That said, the word rule can be a little oppressive, so I’m going to write this post about the Suggestion of Thirds. In short, it goes like this: A composition divided into thirds (or fifths) is natural and pleasing to the eye, like a National League pitcher, while a composition divided in half or into an equal number of parts is cumbersome and awkward, like an American League hitter trying to bunt or pull a jersey over his steroid-engorged head. (The Suggestion of Thirds is really just a simplification of the Golden Mean or the Golden Ratio. There’s a good post on that here.)

Some rules are designed to be ignored as soon as you learn them (see speed limits), while others are ignored because some people missed that week of school (see Shea and punctuation). The Suggestion of Thirds is one that you should know, but once you learn it, you may decide it’s not necessary in every occasion.

With all of that as preamble, the Suggestion of Thirds is widely used for good reason. Take the case of the adorable kitty cat souvenir in Greece.

In this original, uncropped version, our adorable kitty cat souvenir is smack-dab in the middle of the photo. It’s not terribly interesting.

Using the Suggestion of Thirds, you might crop it like this.

The lines that occur naturally in the photograph (in this case, the horizon and the wall) fall roughly on the superimposed guidelines that divide the photograph in thirds. The focal point of the photograph (in my opinion, the cat’s eyes) falls on an intersection of one vertical guideline and one horizontal guideline.

This is another possible cropping of the same photo.

This cropping has the advantage that one of the secondary visual elements, the mannequin in the background, falls on one of the vertical guidelines.

The Suggestion of Thirds can be applied to most images. This caterpillar in Malaysia curls around a vertical guideline and a horizontal guideline, with its head landing right at the intersection of two guidelines.

The focal point of this photo is the pillars of Apollo’s temple in Delphi, Greece. The pillars land roughly on an intersection of two guidelines.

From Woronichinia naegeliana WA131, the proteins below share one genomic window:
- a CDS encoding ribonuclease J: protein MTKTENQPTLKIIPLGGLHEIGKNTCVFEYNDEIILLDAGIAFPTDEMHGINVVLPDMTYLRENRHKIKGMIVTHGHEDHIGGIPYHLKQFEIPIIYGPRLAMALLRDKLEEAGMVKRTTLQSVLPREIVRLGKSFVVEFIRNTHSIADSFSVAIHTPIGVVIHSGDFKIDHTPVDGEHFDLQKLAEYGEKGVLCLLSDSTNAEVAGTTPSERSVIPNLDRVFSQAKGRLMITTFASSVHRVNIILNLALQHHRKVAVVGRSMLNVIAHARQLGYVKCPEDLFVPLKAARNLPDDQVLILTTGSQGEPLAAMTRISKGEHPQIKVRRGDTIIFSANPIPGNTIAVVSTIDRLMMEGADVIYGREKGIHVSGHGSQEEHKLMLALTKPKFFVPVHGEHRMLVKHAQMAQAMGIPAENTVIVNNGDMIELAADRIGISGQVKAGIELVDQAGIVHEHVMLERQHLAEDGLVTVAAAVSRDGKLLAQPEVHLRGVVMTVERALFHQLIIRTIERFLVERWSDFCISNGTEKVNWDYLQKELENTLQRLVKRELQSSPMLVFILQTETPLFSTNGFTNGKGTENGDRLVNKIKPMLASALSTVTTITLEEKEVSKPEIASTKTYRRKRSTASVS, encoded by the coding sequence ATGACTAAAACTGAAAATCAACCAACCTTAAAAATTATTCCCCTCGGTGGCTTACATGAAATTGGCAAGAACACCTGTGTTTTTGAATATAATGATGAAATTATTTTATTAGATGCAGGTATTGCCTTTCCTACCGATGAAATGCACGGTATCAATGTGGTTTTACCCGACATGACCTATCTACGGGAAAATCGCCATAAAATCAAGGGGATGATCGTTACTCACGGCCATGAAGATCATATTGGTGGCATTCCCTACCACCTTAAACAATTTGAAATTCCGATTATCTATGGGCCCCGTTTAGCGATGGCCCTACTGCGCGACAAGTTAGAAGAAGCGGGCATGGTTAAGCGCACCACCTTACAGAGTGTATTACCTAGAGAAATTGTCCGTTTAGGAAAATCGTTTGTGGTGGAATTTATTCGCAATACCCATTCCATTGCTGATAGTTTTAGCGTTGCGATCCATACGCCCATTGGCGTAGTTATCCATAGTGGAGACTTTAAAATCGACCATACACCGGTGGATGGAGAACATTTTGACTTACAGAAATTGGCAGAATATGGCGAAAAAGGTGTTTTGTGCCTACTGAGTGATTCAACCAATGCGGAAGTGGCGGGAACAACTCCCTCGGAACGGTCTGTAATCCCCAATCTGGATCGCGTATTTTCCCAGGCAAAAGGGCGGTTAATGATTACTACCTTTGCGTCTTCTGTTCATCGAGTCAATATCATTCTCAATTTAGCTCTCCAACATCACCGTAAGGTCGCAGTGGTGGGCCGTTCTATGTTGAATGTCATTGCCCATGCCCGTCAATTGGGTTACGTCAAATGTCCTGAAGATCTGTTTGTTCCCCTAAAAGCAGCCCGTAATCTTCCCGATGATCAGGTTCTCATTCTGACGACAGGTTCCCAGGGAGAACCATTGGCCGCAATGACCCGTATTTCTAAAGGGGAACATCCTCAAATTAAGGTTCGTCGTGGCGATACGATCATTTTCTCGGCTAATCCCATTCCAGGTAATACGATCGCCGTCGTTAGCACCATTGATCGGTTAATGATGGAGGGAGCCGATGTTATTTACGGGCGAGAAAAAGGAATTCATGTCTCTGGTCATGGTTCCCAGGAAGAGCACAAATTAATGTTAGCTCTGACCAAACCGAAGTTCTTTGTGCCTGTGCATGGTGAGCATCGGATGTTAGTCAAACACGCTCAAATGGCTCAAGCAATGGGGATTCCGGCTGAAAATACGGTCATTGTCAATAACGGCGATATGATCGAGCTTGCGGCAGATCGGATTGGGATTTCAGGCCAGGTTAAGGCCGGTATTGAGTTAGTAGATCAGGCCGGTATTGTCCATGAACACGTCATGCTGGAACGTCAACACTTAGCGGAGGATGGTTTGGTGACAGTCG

And the eyes of this koala outside of Melbourne, Australia, fall right on the first horizontal guideline.

With landscapes, many photographers push the Suggestion of Thirds to the Suggestion of Fifths, as with this photograph of Philadelphia. (Note that the tallest building in the skyline, the Comcast Center, falls on one of the vertical guidelines.)

In instances where the Suggestion of Fifths is employed, the horizon typically falls either on the bottom guideline to show a lot of sky, as with the photo of Twin Lakes, Colorado, above…

…or the horizon falls on the top guideline to show the terrain, as with this other photo of Twin Lakes, Colorado.

The very worst thing you can do with any composition is put a starburst in it. The next worst thing you can do is split it in half, as with the photo of Puerto Rico here. This is one of the reasons we oppose centering things, and it’s one of the reasons we suggest that compositions like interpretive panels and even individual pages be divided into an odd number of columns.

One of your responsibilities as a designer is to edit images that are delivered to you. None of the photos I’ve used as examples in this post arrived perfectly cropped and ready to use. They all had to be cropped in some sort of layout program.

As a designer, you should be thinking about the Suggestion of Thirds at all times, even when you’re watching The Big Bang Theory or combing your goatee. You should use it when laying out compositions, cropping photos, or combing your kid’s hair. It’s easy to remember, simple to implement, and visually pleasing.

But it’s just a suggestion.